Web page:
Summary and Context:
One of the things I am excited about with the transition to the Common Core State Standards is the alignment of reading and writing. In working with a scripted program, it was interesting to notice how often we had to realign the writing tasks because the program taught the processes separately. But now, students are expected to be writing about what they are reading. In my opinion, this allows the space for a richer experience and deeper understanding of the concepts they are learning. That is why I am teaching this lesson.
I will start with the students on the rug reviewing the writing process. I will teach them a specific revision process.
Then, I model the revision process with the work of one of students. I will show them how to use a checklist in their revision process. I have typewritten the work of the student because I want to be respectful and not embarrass anybody. This year I have some students with vision issues so in addition to using a transparency, everyone will have a copy. In this way it is more interactive.
After I am done modeling, they will use the checklist to revise their own work.
Then, we will meet on the rug and have them share their revised pieces as well as talk about what they learned about the revision process.
I review the writing process. I talk about the revision stage. I talk with them about why we are revising and what it means to revise. I have created a chart with the revising process I want them to follow today: stopping, reflecting and asking questions. I briefly explain each step since I will be showing them more about each process later on.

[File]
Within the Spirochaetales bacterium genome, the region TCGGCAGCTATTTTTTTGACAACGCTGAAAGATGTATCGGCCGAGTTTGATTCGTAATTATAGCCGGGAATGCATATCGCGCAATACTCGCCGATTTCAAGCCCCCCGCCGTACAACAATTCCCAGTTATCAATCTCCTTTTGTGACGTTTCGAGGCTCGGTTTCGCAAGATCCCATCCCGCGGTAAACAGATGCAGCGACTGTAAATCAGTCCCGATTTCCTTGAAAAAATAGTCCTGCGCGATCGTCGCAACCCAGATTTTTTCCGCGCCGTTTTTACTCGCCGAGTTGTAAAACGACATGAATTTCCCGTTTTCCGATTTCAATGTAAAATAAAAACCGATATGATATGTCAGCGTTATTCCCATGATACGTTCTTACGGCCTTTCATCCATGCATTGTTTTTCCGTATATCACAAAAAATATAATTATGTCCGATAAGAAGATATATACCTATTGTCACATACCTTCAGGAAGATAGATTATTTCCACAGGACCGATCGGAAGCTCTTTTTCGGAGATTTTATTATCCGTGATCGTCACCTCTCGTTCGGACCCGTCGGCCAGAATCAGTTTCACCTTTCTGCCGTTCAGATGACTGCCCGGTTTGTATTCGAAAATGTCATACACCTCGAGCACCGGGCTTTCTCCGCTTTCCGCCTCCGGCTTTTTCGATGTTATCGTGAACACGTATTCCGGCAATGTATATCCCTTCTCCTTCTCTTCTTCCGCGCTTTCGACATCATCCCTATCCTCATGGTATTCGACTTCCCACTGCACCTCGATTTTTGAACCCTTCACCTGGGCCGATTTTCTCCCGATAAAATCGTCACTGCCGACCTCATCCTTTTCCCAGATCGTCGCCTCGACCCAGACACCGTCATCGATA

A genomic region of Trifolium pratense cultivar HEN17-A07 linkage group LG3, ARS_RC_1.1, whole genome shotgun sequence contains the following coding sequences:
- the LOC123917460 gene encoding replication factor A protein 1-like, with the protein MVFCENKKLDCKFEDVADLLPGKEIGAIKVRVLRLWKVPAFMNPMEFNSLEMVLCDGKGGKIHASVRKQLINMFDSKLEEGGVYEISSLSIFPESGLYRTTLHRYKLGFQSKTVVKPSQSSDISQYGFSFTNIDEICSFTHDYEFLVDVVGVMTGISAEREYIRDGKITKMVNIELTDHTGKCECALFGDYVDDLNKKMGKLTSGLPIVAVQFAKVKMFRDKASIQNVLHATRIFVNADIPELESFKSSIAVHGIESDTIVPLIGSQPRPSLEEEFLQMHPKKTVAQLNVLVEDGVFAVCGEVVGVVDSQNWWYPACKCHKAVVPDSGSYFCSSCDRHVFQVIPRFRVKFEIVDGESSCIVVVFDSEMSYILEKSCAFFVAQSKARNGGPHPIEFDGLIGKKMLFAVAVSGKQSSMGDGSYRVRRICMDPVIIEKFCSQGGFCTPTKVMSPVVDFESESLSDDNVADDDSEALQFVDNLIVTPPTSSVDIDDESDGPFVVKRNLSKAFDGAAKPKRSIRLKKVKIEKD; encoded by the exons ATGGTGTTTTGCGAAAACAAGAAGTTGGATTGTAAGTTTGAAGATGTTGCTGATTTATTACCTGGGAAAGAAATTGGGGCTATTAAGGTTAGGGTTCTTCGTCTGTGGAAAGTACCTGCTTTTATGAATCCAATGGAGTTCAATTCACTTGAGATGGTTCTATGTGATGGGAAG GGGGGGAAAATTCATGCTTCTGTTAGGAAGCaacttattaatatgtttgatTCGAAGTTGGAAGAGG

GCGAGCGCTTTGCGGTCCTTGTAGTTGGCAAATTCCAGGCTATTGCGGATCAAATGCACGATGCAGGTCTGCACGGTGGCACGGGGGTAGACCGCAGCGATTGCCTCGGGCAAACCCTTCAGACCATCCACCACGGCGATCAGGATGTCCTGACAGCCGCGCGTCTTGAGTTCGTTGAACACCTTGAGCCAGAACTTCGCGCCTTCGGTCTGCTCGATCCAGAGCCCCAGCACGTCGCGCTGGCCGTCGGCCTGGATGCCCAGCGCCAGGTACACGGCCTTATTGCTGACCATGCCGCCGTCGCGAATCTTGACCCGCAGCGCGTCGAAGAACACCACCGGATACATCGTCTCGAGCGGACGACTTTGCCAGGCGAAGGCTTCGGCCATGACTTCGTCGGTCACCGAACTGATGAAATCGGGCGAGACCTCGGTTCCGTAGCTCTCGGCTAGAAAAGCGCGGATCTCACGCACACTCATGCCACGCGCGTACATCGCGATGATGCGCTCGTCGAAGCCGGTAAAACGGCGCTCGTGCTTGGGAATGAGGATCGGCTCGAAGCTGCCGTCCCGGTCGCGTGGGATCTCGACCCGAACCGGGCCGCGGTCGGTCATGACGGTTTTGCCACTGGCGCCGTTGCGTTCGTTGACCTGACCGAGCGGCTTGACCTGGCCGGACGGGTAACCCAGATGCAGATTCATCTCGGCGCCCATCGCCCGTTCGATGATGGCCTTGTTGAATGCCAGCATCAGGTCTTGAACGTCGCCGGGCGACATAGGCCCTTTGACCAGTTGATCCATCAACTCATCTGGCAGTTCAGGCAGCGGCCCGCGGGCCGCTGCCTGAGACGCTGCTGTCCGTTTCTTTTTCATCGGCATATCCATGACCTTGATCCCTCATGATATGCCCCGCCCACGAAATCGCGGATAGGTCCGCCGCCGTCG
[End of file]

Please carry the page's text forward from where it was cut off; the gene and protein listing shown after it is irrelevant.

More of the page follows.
I feel it is important to get across the idea that in revising, we are focused on making our ideas stronger, not changing the writing because there is something wrong with it. Also, I help them notice the prefix in the word revision and help them understand that in revising we see the work again to improve.
To model the revision process, I use a writing sample from one of my students. I have typewritten the work and have made a transparency of it so that I am able to use the overhead projector as I walk my students through the process.
I walk my students through the process one step at a time. Each one of them has their own copy. In revising I am following the process:
I am showing them how to revise using this process sentence-by-sentence as well to make sure the paragraph has:
I read each sentence at a time and use the Checklist For Revising to guide this process until we are done.
As, I model, I talk about the importance of rereading carefully to make the best decision about what changes to make. One question I will repeat is: "What would a reader need to see in this sentence to make it better?"
To revise their own work, all my students need to do is turn the checklist sheet over. Now, they will use the checklist to revise their own paragraphs. As they work quietly, I will be walking around offering assistance. I am curious about the changes they will be making to their writing.
I offer assistance with directing them to use the checklist appropriately. I remind them to use the revising process I modeled.
Here are some of their work samples:
I pull a small group of students who need more attention at this time of the year.
I gather my students on the rug and we review what we have learned about the revision process. I believe in the power of reviewing. It helps my students synthesize their experience and make connections. I am curious as to their ideas on revising.
Coming together on the rug also allows me to bring closure to the lesson.